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Transition Deal Should Be ‘Priority’, May Tells EU After Irish Warn Over Trade Talk Delays


Theresa May has asked the EU to make agreeing a Brexit transition timetable a priority in the next round of talks to reassure worried businesses.

At a dinner in Brussels during the EU summit, the Prime Minister spoke directly to leaders of the 27 other countries in the bloc in a bid to kick-start discussions around trade.

The EU is expected to sign-off on phase one of the talks during a meeting on Friday morning, after the UK and Brussels reached draft agreements on citizens’ rights, a financial settlement and the Northern Irish/Irish border last week.

Yet while May is keen to move on to trade talks, Irish Taoiseach Leo Varadkar told Sky News meaningful discussions on the future relationship might not begin for another three months.

At a banquet in the Belgian capital on Thursday evening, the Prime Minister told leaders she would make “no secret of wanting to move on to the next phase and approaching it with imagination and creativity.”

She added: “I believe this is in the best interests of the UK and the European Union. A particular priority should be agreement on the implementation period so that we can bring greater certainty to businesses in the UK and across the 27.”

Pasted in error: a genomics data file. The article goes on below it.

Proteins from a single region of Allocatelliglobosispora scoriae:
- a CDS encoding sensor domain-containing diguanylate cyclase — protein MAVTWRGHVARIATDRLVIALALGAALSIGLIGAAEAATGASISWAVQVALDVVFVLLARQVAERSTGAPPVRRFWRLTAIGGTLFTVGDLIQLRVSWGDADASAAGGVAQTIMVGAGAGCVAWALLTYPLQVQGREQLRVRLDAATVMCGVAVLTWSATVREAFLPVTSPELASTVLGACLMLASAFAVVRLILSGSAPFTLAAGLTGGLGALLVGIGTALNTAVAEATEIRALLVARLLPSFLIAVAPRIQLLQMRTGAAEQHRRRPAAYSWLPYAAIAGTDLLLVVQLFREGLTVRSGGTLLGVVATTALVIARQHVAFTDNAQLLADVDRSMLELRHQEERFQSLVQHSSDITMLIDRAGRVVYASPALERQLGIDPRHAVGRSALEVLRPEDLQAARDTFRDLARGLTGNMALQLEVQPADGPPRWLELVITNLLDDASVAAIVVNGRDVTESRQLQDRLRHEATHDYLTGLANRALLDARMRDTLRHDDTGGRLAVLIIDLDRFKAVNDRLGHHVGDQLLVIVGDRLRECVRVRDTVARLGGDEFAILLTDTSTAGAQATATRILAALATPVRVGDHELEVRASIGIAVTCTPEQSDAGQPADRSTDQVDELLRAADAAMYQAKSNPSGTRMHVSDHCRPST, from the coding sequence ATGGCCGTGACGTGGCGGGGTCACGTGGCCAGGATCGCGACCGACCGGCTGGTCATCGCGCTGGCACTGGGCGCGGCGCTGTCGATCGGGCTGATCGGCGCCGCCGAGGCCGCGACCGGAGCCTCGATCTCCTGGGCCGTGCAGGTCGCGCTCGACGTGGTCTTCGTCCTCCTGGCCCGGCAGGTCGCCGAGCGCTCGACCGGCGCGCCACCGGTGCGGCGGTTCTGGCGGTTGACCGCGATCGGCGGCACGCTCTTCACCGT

Ahead of the summit, European Council President Donald Tusk wrote to leaders describing the end of the phase one talks as “moderate progress”.

He added: “We only have ten months left to determine the transition period and our future relations with the UK.

“This will be a furious race against time, where again our unity will be key.”

May picked up on that theme as she told EU leaders that while the last few months show how difficult these future negotiations will be, the UK and the EU have demonstrated what can be achieved with commitment and perseverance on both sides.

Yet despite the emphasis on time pressures by both May and Tusk, Ireland’s leader said ahead of the summit: “There’s no exact timetable at the moment.

“But the indicative timetable is that we will spend the next three months or so working on the withdrawal agreement, putting into a legal, international agreement what was agreed last week, talking a bit about the two-year transition phase.

“And once we have that done, we can then talk about the new trading relationship.”

The Prime Minister announced she wanted an “implementation period” for any deal during her Brexit speech in Florence in September.

Her plans were endorsed by business groups such as the CBI, who believe such an arrangement would help people plan for the final trading state between the UK and the EU.



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